Despite a budget squeeze that has caused Anne Arundel County Executive James Lighthizer to refuse pay raises for the county's employes, the county reported today that it has spent $28,000 redecorating Lighthizer's suite and other executive offices at the Arundel Center here.
Lighthizer dismissed as "petty" criticism of the project. "If I was being extravagant, that's one thing. I don't think that office could have been done any cheaper than it was. We wanted to create a more professional environment that would encourage people to work," he said.
Lighthizer's top aide, Robert Agee, who helped design the changes, said, "What I absolutely reject is that good taste and pleasant visual appearance equates with extravagance. Up here, we had the offices of a B-grade motel. It has got to look and be a professional place."
But a member of the County Council, who asked to be anonymous, said, "It smacks of Marie Antoinette. It just looks bad. It's very imperial."
U.S. Rep. Marjorie S. Holt (R-Md.), who said she has been trying to meet with Lighthizer to discuss federal revenue sharing, took a jab at him in a letter to the editor of the Capital in Annapolis, saying she was "eager to see his newly redecorated office."
Faced with a deficit for the fiscal year that ended June 30, Lighthizer at one point cut off the building's air conditioning. In late July, in a move to save $195,000, he announced that he was ordering 104 county employes to turn in their take-home cars. And citing a need for "fiscal restraint," he turned down a request for a 4.5 percent pay raise for county employes that would have cost about $2 million.
About the same time, Lighthizer approved changes throughout the 14-year-old Arundel Center: walls were rearranged; the Office of Personnel was gutted and rebuilt to give each staff member an individual office; the manpower office, which channels funds for job-training, was expanded, and the Office of Law was rearranged to make room for a new computer.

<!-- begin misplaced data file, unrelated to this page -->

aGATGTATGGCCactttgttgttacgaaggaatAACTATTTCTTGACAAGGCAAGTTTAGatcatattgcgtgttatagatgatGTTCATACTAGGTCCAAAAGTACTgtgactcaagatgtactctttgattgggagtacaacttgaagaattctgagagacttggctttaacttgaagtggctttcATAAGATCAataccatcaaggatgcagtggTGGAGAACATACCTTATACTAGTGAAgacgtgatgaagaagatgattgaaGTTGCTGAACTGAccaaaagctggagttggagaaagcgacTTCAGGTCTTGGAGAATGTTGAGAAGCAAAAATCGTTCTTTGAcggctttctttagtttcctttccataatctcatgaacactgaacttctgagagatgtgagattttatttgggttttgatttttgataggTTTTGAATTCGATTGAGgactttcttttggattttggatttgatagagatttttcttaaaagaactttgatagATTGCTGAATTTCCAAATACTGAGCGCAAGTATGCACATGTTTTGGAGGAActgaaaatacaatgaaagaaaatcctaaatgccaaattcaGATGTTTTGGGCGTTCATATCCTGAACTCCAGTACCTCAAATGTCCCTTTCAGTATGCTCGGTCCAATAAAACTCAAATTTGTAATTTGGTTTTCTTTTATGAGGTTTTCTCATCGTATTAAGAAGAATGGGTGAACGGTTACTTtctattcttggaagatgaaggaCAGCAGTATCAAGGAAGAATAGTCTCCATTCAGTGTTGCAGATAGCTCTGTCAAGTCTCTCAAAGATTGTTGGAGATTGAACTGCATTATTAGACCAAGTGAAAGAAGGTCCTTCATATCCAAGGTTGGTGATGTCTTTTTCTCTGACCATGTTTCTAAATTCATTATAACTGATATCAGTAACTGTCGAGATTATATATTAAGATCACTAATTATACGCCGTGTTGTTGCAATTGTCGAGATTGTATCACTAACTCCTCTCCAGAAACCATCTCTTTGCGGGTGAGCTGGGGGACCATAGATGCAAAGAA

Most of the spending, $22,129, fixed up offices other than Lighthizer's, according to expense vouchers.
County funds paid for renovating fourth-floor offices for Lighthizer, the director of administration and his assistant, five aides, three secretaries, a receptionist and a press-conference room, as well as installing a kitchen.
But it is the executive's suite that has drawn the interest and criticism. During budget hearings in May, County Auditor Joseph Novotny lashed out at Lighthizer for fixing up his own office at a time when the county was skimping to cut its first deficit ever.
The work on Lighthizer's personal office cost about $5,400, said J. Michael Evans, director of central services for the county. That included $1,200 for material for new draperies and curtains, which were made for the Democrat by Republican State Del. John Gary at no cost. The old ones reportedly were full of holes.
When Robert Pascal, Lighthizer's predecessor, was county executive, his office was carpeted in baby-blue shag with dark paneling, institutional furniture and a painting of John Wayne.
Lighthizer removed the worn shag and paneling and Pascal took the painting, a credenza and desk. Two of the walls were painted off-white and another two covered in grasscloth, and forest green and beige carpet was installed throughout. A credenza, a green loveseat and four Queen Anne sidechairs were newly purchased by the county, aides said. Lighthizer brought his own desk and four chairs. CAPTION: Picture, The newly refurbished office of Anne Arundel County Executive James Lighthizer cost taxpayers just over $5,000. By Harry Naltchayan -- The Washington Post